Mother of dead inmate seeks answers as independent investigation launched
'They were supposed to keep her safe. They failed to keep her safe,' says Lisa Piercey
The mother of the inmate who died Saturday at Clarenville Correctional Centre for Women says neither the jail nor the police have given her any details into her daughter's death, leaving her family with only questions, conjecture and grief.
Lisa Piercey was at home Saturday night in Corner Brook when she said police and clergy knocked on her door to deliver the bare bones of the matter: that Samantha Piercey, 28, was dead. Then, she was told to sit tight until the centre called. A few hours later, Piercey picked up the phone herself.
"I was told I'd waste my time if I drove out there, I'd just be sitting in a hospital waiting room. They will not allow me to see her until the medical examiner has seen her," Piercey said, still in shock 36 hours after that call.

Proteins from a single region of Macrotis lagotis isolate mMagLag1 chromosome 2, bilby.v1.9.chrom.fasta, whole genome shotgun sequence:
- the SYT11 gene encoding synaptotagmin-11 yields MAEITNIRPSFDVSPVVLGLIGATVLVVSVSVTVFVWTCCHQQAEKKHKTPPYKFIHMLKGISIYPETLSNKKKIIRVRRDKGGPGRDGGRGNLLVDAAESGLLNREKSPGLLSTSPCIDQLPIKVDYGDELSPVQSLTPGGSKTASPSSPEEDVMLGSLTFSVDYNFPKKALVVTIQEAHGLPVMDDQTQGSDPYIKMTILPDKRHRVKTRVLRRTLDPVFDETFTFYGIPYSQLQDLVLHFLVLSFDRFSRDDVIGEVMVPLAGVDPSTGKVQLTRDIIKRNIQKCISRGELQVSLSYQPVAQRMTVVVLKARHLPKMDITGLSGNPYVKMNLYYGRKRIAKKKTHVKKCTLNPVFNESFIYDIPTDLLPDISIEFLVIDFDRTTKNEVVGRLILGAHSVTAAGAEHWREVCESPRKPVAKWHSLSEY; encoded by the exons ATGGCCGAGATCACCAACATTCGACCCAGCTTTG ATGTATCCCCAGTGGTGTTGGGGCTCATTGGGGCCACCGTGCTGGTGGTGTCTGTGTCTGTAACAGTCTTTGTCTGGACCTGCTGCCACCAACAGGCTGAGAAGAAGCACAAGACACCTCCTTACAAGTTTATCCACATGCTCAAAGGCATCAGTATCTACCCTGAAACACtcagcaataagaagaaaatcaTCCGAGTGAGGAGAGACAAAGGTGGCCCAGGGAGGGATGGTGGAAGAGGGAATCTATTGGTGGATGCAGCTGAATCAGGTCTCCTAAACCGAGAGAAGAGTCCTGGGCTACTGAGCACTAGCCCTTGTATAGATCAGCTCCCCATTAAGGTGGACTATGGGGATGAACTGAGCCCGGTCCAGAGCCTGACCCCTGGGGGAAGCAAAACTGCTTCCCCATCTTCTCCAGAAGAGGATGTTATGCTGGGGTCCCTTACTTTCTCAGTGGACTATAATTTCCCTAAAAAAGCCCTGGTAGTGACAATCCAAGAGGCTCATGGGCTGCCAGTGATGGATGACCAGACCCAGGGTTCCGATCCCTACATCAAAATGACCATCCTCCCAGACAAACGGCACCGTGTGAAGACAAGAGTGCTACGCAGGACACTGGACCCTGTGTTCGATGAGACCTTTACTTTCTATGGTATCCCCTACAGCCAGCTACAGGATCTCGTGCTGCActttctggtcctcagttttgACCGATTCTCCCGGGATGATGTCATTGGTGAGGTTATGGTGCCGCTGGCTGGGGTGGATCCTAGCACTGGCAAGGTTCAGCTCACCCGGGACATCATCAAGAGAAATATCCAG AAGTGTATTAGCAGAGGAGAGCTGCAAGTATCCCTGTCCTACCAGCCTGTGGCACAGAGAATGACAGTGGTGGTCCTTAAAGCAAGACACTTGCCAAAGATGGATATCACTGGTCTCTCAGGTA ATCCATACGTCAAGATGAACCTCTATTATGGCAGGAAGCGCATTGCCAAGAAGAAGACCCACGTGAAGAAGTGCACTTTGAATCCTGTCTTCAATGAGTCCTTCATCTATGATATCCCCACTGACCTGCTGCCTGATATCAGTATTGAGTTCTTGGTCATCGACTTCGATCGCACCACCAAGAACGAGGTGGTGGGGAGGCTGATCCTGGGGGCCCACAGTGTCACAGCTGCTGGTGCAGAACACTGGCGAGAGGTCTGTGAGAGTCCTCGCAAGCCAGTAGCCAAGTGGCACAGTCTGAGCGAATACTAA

Am I going to be told the truth of what happened to my daughter?- Lisa Piercey
"As a mom, I'd like to have held her and seen her one last time before they started cutting her up."
Piercey said she pressed the centre, the police and the hospital for any clues as to what happened on Saturday, but got nowhere.
"As a mom, with no answers, I guess you could imagine everything is going through my mind. Did somebody get at her? What happened? If somebody got at her, are they going to be held responsible? Am I going to be told the truth of what happened to my daughter?"
Justice Minister Andrew Parsons said Monday the RCMP and Office of the Chief Medical Examiner are currently looking into Piercey's death.